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United States Department of Agriculture

Agricultural Research Service

Research Project: SALINITY AND TRACE ELEMENTS ASSOCIATED WITH WATER REUSE IN IRRIGATED SYSTEMS: PROCESSES, SAMPLING PROTOCOLS, AND SITE-SPECIFIC MANAGEMENT Title: Organic and inorganic amendments affect soil concentration and accumulation of cadmium and lead in wheat in calcareous alkaline soils

Authors
item Ahmad, H - UNIV OF AGRI, PAKISTAN
item Ghafoor, A - UNIV OF AGRI, PAKISTAN
item CORWIN, DENNIS
item Aziz, M - UNIV OF AGRI, PAKISTAN
item Saifullah, - UNIV OF AGRI, PAKISTAN
item Sabir, M -

Submitted to: Communications in Soil Science and Plant Analysis
Publication Type: Peer Reviewed Journal
Publication Acceptance Date: May 13, 2010
Publication Date: January 31, 2011
Citation: Ahmad, H.R., Ghafoor, A., Corwin, D.L., Aziz, M.A., Saifullah, Sabir, M. 2011. Organic and inorganic amendments affect soil concentration and accumulation of cadmium and lead in wheat in calcareous alkaline soils. Communications in Soil Science and Plant Analysis. 42:111-122.

Interpretive Summary: Throughout the world, particularly in developing countries, raw effluent is applied to agricultural fields as a means of disposal and of providing nutrients to crops. Aside from potential pathogen problems, the land application of raw sewage has potential detrimental effects due to the accumulation of heavy metals in soil, such as cadmium (Cd) and lead (Pb), and their movement into plants, which pose a threat to the plant and to the animal consuming the plant. A study was conducted to determine if organic (manure) and inorganic (calcium carbonate and gypsum) amendments could reduce the availability of Cd and Pb to wheat as a means of mitigating this detrimental effect of land application of raw effluent. Results showed that the inorganic and organic amendments decreased extractable Cd and Pb in soil and reduced their uptake in wheat by binding the Cd and Pb to carbonate. Although not a panacea, the approach can temporarily lessen the availability of Cd and Pb for uptake by wheat.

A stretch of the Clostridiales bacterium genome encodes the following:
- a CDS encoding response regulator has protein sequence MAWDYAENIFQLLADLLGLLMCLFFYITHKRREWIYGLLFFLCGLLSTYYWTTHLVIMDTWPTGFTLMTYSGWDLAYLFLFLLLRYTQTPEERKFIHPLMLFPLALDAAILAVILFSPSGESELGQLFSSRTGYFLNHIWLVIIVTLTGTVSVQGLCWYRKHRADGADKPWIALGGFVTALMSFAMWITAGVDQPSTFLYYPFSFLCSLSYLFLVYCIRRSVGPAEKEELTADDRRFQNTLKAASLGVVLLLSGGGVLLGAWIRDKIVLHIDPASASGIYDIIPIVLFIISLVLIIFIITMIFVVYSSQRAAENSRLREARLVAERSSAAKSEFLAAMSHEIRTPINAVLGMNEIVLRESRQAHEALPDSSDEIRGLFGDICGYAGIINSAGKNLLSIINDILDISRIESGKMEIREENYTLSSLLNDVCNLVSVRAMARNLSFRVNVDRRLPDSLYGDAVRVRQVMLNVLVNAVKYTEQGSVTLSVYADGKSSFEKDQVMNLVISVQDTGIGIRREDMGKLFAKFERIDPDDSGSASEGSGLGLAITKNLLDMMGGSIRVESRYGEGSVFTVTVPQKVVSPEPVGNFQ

Technical Abstract: Irrigation with untreated effluent in periurban agriculture could result in accumulation and bioconcentrations of cadmium (Cd) and lead (Pb). Different amendments were used to investigate their effect on availability, concentration, and uptake of metals by wheat in texturally different soils. Crop was irrigated with water containing Cd and Pb at 20 mg/L, thereby adding 260 mg pot-1 of each metal. Amendments included calcium carbonate at 6 or 12%, gypsum at 50 or 100% of the soil gypsum requirement, farm manure at 7.50 or 15.00 g kg-1 soil, and a control. Amendments decreased ammonium bicarbonate diethylenetriaminepentaacetic acid (AB-DTPA)–extractable Cd and Pb concentrations and uptake by wheat. Dry matter, concentration, uptake, and extractability of Cd and Pb were greater in sandy loam soil compared with those in sandy clay loam soil irrespective of amendments. Sequential extraction showed that more metals were extracted from the control in all fractions and that predominantly metals were found in the carbonate fraction.

Last Modified: 7/28/2014
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